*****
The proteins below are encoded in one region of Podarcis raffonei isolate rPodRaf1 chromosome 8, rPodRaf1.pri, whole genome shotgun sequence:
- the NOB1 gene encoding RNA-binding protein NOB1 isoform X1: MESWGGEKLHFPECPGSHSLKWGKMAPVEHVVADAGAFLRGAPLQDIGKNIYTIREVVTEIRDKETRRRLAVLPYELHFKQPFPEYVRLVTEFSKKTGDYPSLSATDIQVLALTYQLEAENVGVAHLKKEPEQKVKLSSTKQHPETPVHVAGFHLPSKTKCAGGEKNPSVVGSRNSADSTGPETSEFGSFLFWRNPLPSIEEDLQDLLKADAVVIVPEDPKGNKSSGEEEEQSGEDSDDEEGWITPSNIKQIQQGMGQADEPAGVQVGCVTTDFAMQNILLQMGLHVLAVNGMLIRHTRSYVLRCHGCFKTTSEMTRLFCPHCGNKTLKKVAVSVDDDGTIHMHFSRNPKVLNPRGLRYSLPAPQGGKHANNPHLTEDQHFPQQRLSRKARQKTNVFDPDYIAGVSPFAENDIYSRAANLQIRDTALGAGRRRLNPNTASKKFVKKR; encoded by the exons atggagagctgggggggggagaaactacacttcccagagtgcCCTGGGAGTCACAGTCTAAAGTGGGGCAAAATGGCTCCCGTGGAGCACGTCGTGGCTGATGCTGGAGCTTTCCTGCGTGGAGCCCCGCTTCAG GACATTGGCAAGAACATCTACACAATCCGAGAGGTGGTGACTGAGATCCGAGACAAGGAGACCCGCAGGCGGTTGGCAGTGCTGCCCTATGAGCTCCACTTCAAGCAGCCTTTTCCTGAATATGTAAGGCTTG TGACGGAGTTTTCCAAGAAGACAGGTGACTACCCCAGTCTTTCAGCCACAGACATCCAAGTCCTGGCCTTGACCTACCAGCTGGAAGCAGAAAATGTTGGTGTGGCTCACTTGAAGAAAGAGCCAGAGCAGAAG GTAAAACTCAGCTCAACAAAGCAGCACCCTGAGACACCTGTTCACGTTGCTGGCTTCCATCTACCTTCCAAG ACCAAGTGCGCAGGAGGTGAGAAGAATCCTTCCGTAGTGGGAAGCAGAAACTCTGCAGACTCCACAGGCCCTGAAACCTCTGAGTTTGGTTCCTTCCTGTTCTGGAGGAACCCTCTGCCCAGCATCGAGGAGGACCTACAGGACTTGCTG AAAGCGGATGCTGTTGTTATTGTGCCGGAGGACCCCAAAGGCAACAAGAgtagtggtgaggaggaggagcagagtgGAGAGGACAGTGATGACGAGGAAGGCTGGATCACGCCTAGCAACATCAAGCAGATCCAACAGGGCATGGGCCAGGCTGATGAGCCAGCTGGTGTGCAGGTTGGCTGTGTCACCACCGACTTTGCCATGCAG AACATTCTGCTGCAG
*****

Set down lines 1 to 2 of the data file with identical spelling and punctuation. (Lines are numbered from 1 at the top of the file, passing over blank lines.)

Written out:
The proteins below are encoded in one region of Podarcis raffonei isolate rPodRaf1 chromosome 8, rPodRaf1.pri, whole genome shotgun sequence:
- the NOB1 gene encoding RNA-binding protein NOB1 isoform X1: MESWGGEKLHFPECPGSHSLKWGKMAPVEHVVADAGAFLRGAPLQDIGKNIYTIREVVTEIRDKETRRRLAVLPYELHFKQPFPEYVRLVTEFSKKTGDYPSLSATDIQVLALTYQLEAENVGVAHLKKEPEQKVKLSSTKQHPETPVHVAGFHLPSKTKCAGGEKNPSVVGSRNSADSTGPETSEFGSFLFWRNPLPSIEEDLQDLLKADAVVIVPEDPKGNKSSGEEEEQSGEDSDDEEGWITPSNIKQIQQGMGQADEPAGVQVGCVTTDFAMQNILLQMGLHVLAVNGMLIRHTRSYVLRCHGCFKTTSEMTRLFCPHCGNKTLKKVAVSVDDDGTIHMHFSRNPKVLNPRGLRYSLPAPQGGKHANNPHLTEDQHFPQQRLSRKARQKTNVFDPDYIAGVSPFAENDIYSRAANLQIRDTALGAGRRRLNPNTASKKFVKKR; encoded by the exons atggagagctgggggggggagaaactacacttcccagagtgcCCTGGGAGTCACAGTCTAAAGTGGGGCAAAATGGCTCCCGTGGAGCACGTCGTGGCTGATGCTGGAGCTTTCCTGCGTGGAGCCCCGCTTCAG GACATTGGCAAGAACATCTACACAATCCGAGAGGTGGTGACTGAGATCCGAGACAAGGAGACCCGCAGGCGGTTGGCAGTGCTGCCCTATGAGCTCCACTTCAAGCAGCCTTTTCCTGAATATGTAAGGCTTG TGACGGAGTTTTCCAAGAAGACAGGTGACTACCCCAGTCTTTCAGCCACAGACATCCAAGTCCTGGCCTTGACCTACCAGCTGGAAGCAGAAAATGTTGGTGTGGCTCACTTGAAGAAAGAGCCAGAGCAGAAG GTAAAACTCAGCTCAACAAAGCAGCACCCTGAGACACCTGTTCACGTTGCTGGCTTCCATCTACCTTCCAAG ACCAAGTGCGCAGGAGGTGAGAAGAATCCTTCCGTAGTGGGAAGCAGAAACTCTGCAGACTCCACAGGCCCTGAAACCTCTGAGTTTGGTTCCTTCCTGTTCTGGAGGAACCCTCTGCCCAGCATCGAGGAGGACCTACAGGACTTGCTG AAAGCGGATGCTGTTGTTATTGTGCCGGAGGACCCCAAAGGCAACAAGAgtagtggtgaggaggaggagcagagtgGAGAGGACAGTGATGACGAGGAAGGCTGGATCACGCCTAGCAACATCAAGCAGATCCAACAGGGCATGGGCCAGGCTGATGAGCCAGCTGGTGTGCAGGTTGGCTGTGTCACCACCGACTTTGCCATGCAG AACATTCTGCTGCAG